Massachusetts Daily Collegian

A free and responsible press serving the UMass community since 1890

A free and responsible press serving the UMass community since 1890

Massachusetts Daily Collegian

A free and responsible press serving the UMass community since 1890

Massachusetts Daily Collegian

Student shoppers partake in American Black Friday experience

Shoppers waited in the cold for hours, woke up before sunrise, spent money in record-high numbers and worked extended shifts at retail stores on Nov. 25, all in the name of Black Friday, a day of retail sales and for some the beginning of the holiday season.

More than half of Black Friday shoppers, 51.4 percent, purchased either clothing or clothing accessories, according to the National Retail Federation.  University of Massachusetts sophomore Kleopatra Jankulla works at the retail store Marshalls, and worked an eight-hour shift on Black Friday.

“It was absolutely hectic,” said Jankulla. “There were huge masses of people. Literally, the doors never closed. Everything was off the hangers, on the ground.”

“You’d try to go around the customers but there were customers everywhere,” she added. “The line at the registers was never-ending. We had 10 registers open.”

People shopping for gifts, according to the NRF, bought mostly clothing, accessories or electronics. Nearly four in 10, 39.4 percent, bought electronic items, up 36.7 percent from last year. In addition, 32.6 percent of shoppers bought toys, 23.1 percent purchased gift cards, 21.8 percent bought jewelry and 21.3 percent purchased home décor.

Sophomore Katey Evens went shopping at midnight on Black Friday and though she didn’t buy anything, she said shopping on this particular day is a family tradition.

“We go all the way to Portland, Maine outlets and we stock up on North Face and L.L. Bean attire for the winter,” said Evans.

Evans was certainly not alone in her midnight shopping, accompanied by 226 million shoppers nation-wide, according to the NRF. Almost a quarter of all Black Friday shoppers, 24.4 percent, were at stores and ready to shop at midnight.

Among those shoppers was sophomore Melissa Reda.

“I went early just because my friend was going early and I wanted to experience midnight shopping because I’ve never done it before. It was a good experience,” said Reda. “We waited in line for an hour, saw a person get pulled over in the parking lot for almost crashing into three cars and a pole. We went inside at 12 a.m. and a lot of people were there. Some were running, but nothing too crazy.”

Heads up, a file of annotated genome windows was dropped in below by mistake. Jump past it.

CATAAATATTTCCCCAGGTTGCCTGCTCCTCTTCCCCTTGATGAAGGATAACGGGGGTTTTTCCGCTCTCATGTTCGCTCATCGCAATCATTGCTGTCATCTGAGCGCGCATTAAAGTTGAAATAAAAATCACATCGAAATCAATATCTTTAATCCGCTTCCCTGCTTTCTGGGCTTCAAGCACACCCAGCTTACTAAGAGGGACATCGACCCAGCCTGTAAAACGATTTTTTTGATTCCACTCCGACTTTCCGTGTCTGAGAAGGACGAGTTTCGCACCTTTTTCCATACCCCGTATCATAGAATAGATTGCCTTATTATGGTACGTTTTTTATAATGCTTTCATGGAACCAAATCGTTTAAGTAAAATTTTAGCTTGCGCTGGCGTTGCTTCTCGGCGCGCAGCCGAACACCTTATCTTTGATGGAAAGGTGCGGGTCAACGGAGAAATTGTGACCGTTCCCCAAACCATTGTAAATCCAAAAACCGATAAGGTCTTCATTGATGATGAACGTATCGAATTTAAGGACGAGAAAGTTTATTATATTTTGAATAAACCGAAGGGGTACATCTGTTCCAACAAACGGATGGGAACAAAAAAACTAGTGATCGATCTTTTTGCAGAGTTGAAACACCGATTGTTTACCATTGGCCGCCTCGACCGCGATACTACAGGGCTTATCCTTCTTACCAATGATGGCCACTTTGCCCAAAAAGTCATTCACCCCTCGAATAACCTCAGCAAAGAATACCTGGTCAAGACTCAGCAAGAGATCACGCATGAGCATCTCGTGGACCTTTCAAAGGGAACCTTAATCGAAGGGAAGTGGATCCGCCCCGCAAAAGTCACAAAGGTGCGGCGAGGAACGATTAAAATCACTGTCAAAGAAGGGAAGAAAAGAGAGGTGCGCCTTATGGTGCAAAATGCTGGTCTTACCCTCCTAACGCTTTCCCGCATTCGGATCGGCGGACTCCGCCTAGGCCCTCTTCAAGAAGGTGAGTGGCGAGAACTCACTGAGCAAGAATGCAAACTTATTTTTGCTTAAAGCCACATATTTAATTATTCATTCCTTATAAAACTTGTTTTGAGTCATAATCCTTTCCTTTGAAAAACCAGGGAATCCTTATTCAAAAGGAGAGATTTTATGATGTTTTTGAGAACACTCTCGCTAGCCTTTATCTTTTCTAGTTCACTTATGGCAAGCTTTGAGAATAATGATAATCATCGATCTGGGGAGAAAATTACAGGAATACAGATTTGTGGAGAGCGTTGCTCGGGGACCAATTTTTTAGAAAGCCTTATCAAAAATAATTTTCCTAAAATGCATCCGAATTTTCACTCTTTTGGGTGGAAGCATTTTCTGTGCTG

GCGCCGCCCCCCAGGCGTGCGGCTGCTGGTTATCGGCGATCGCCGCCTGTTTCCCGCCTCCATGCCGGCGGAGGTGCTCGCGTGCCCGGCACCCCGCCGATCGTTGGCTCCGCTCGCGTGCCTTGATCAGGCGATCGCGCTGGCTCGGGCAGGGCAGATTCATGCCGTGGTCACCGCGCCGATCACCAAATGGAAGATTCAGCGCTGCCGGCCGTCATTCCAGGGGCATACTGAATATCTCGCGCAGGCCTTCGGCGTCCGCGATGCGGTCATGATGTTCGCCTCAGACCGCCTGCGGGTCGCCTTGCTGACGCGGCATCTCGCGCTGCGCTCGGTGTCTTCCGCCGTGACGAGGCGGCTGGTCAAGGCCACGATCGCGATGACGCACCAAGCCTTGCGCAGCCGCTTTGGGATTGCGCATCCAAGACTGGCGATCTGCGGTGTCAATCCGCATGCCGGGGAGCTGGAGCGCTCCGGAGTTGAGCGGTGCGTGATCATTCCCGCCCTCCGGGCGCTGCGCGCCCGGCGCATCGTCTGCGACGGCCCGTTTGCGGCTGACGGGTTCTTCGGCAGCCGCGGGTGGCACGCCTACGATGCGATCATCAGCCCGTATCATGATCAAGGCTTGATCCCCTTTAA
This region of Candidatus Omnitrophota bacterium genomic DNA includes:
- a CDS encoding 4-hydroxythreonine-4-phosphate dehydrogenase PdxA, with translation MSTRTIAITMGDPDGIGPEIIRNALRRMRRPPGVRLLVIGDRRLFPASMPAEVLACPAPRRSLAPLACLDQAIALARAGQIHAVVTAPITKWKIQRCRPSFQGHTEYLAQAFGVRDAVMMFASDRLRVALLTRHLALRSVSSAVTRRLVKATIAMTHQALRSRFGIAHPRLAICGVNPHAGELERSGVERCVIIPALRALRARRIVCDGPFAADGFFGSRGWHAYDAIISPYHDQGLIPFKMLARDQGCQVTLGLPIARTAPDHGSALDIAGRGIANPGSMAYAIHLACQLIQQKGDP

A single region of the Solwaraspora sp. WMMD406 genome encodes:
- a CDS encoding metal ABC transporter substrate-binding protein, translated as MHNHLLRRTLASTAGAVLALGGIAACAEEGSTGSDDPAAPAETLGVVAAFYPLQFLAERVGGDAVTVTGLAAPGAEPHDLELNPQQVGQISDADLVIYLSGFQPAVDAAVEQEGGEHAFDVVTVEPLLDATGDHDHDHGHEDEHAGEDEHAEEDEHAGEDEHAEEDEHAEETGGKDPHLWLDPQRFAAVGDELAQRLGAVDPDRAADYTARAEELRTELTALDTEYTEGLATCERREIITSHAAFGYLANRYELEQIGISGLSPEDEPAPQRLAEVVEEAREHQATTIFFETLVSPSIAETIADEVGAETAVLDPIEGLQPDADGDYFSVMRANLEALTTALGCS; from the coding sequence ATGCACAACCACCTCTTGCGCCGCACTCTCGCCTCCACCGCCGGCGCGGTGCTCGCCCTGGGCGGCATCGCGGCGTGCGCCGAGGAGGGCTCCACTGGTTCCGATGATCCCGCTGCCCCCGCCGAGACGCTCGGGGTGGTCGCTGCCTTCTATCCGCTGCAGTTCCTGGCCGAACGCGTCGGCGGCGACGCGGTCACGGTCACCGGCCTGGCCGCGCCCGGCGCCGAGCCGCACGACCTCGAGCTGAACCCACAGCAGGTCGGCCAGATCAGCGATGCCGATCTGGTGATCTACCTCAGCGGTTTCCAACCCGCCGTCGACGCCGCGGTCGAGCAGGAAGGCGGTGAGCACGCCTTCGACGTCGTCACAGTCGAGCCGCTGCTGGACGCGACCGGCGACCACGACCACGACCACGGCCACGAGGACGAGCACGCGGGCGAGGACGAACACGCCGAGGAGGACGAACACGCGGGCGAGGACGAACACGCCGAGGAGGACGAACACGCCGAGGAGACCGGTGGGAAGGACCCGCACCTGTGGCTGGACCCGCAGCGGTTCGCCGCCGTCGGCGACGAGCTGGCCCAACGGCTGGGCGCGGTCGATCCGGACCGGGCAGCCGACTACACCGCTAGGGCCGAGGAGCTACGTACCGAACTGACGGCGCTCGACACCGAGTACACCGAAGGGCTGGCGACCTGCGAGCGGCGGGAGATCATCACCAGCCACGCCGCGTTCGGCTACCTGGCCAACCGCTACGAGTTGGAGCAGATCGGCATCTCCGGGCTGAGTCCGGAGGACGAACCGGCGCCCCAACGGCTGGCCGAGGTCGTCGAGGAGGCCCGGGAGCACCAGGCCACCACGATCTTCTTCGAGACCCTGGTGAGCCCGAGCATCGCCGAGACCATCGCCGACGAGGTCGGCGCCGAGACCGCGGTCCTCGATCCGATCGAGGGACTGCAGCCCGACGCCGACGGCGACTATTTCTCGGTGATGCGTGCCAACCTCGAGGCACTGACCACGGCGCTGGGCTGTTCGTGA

Black Friday has become infamous for overly eager shoppers, who are not hesitant to throw a few elbows when trying to get that year’s must-have product. This year alone 20 people, including children, were injured at a Los Angeles Walmart, according to USA Today.

Total spending on Black Friday reached $52.4 billion, with the average shopper spending $398.62, up $33.28 from last year, according to the NRF.

While masses of people shopped in record numbers, UMass sophomore Molly Ross did not wish to partake in any Black Friday shopping.

“I think [Black Friday] is great for our economy and a good opportunity for people that go crazy on holiday shopping,” said Ross. “I’m a simple shopper, though, and still manage to find good deals even though I shop in the next month.”

Ross said that she does not think Black Friday deals are worth waking up before sunrise, shopping at midnight or having to wait in never-ending lines. For Ross, spending a few extra dollars is worth less crowded stores and shorter lines.

Sophomore Dami Suh, however, was eager to spend her Friday shopping. Not only did she shop, but also she spent her day in New York City visiting her cousin.

“I went to New York City for the first time ever and it was busy and bustling. My cousin dragged me. We woke up at four. It was a great experience,” said Suh.

In an effort to embrace the festive spirit of the event, stores went to great lengths to make the event more appealing— including hiring Santa Clauses, setting up elaborate window displays and playing Christmas music.

“Some stores even had DJs, which was kind of ridiculous,” said Evans.  “It was kind of funny… most stores had more employees than shoppers.”

Senior Madeline Miller was working at Old Navy for the third year in a row on Black Friday and said the experience was “crazy and stressful.” Like the year before, the store opened at midnight.

“People were cheering when we opened the doors. I was at my register for two hours with non-stop customers,” she said.

Miller said that the craziest thing she saw on Friday was a line of over 200 people all waiting for the store to be opened. However, she said there was no fighting this year.

Freshman Jacob Rose went to Walmart on Black Friday, and said that by the time he got there, in the evening, there was not much left on the shelves.

But, Cynthia Honorat had a different experience. She went shopping with her mom at Macy’s late in the afternoon on Friday and then again Saturday morning.

“It was fun,” she said. “I enjoy spending money.”

However, Honorat recommends skipping the lines on Friday, and taking advantage of equally substantial deals on Saturday morning.

“I went back to Macy’s on Saturday, and bought some boots,” said Honorat. “They have even better deals before 1 p.m.”

Katie Landeck contributed to this report.

Steffi Porter can be reached at [email protected].


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